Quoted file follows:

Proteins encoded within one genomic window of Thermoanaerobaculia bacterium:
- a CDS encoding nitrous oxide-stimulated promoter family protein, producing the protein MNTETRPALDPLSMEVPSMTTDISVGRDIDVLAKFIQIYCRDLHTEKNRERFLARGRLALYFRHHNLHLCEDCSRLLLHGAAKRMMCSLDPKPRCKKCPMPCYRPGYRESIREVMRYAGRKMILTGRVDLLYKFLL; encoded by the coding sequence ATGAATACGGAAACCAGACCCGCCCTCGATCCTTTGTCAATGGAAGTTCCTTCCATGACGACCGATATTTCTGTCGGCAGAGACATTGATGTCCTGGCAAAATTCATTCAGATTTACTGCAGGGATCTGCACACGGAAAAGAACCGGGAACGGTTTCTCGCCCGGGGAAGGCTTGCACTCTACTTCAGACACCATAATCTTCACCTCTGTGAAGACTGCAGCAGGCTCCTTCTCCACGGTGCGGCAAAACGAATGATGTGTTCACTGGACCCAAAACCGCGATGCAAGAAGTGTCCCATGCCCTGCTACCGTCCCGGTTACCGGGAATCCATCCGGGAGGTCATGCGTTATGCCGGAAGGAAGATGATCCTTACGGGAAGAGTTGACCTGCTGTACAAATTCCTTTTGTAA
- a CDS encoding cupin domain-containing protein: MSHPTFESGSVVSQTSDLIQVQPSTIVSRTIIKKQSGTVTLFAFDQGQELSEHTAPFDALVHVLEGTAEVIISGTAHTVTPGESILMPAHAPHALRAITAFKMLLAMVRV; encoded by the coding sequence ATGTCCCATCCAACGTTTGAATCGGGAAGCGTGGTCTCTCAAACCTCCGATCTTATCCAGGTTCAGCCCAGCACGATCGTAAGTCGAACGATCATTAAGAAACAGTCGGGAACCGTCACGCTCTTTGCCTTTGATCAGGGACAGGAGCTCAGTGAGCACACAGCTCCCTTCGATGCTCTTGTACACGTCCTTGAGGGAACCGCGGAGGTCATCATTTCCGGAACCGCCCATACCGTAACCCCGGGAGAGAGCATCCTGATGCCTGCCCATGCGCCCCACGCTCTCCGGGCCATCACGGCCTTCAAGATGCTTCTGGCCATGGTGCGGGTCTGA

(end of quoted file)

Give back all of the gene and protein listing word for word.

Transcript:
Proteins encoded within one genomic window of Thermoanaerobaculia bacterium:
- a CDS encoding nitrous oxide-stimulated promoter family protein, producing the protein MNTETRPALDPLSMEVPSMTTDISVGRDIDVLAKFIQIYCRDLHTEKNRERFLARGRLALYFRHHNLHLCEDCSRLLLHGAAKRMMCSLDPKPRCKKCPMPCYRPGYRESIREVMRYAGRKMILTGRVDLLYKFLL; encoded by the coding sequence ATGAATACGGAAACCAGACCCGCCCTCGATCCTTTGTCAATGGAAGTTCCTTCCATGACGACCGATATTTCTGTCGGCAGAGACATTGATGTCCTGGCAAAATTCATTCAGATTTACTGCAGGGATCTGCACACGGAAAAGAACCGGGAACGGTTTCTCGCCCGGGGAAGGCTTGCACTCTACTTCAGACACCATAATCTTCACCTCTGTGAAGACTGCAGCAGGCTCCTTCTCCACGGTGCGGCAAAACGAATGATGTGTTCACTGGACCCAAAACCGCGATGCAAGAAGTGTCCCATGCCCTGCTACCGTCCCGGTTACCGGGAATCCATCCGGGAGGTCATGCGTTATGCCGGAAGGAAGATGATCCTTACGGGAAGAGTTGACCTGCTGTACAAATTCCTTTTGTAA
- a CDS encoding cupin domain-containing protein: MSHPTFESGSVVSQTSDLIQVQPSTIVSRTIIKKQSGTVTLFAFDQGQELSEHTAPFDALVHVLEGTAEVIISGTAHTVTPGESILMPAHAPHALRAITAFKMLLAMVRV; encoded by the coding sequence ATGTCCCATCCAACGTTTGAATCGGGAAGCGTGGTCTCTCAAACCTCCGATCTTATCCAGGTTCAGCCCAGCACGATCGTAAGTCGAACGATCATTAAGAAACAGTCGGGAACCGTCACGCTCTTTGCCTTTGATCAGGGACAGGAGCTCAGTGAGCACACAGCTCCCTTCGATGCTCTTGTACACGTCCTTGAGGGAACCGCGGAGGTCATCATTTCCGGAACCGCCCATACCGTAACCCCGGGAGAGAGCATCCTGATGCCTGCCCATGCGCCCCACGCTCTCCGGGCCATCACGGCCTTCAAGATGCTTCTGGCCATGGTGCGGGTCTGA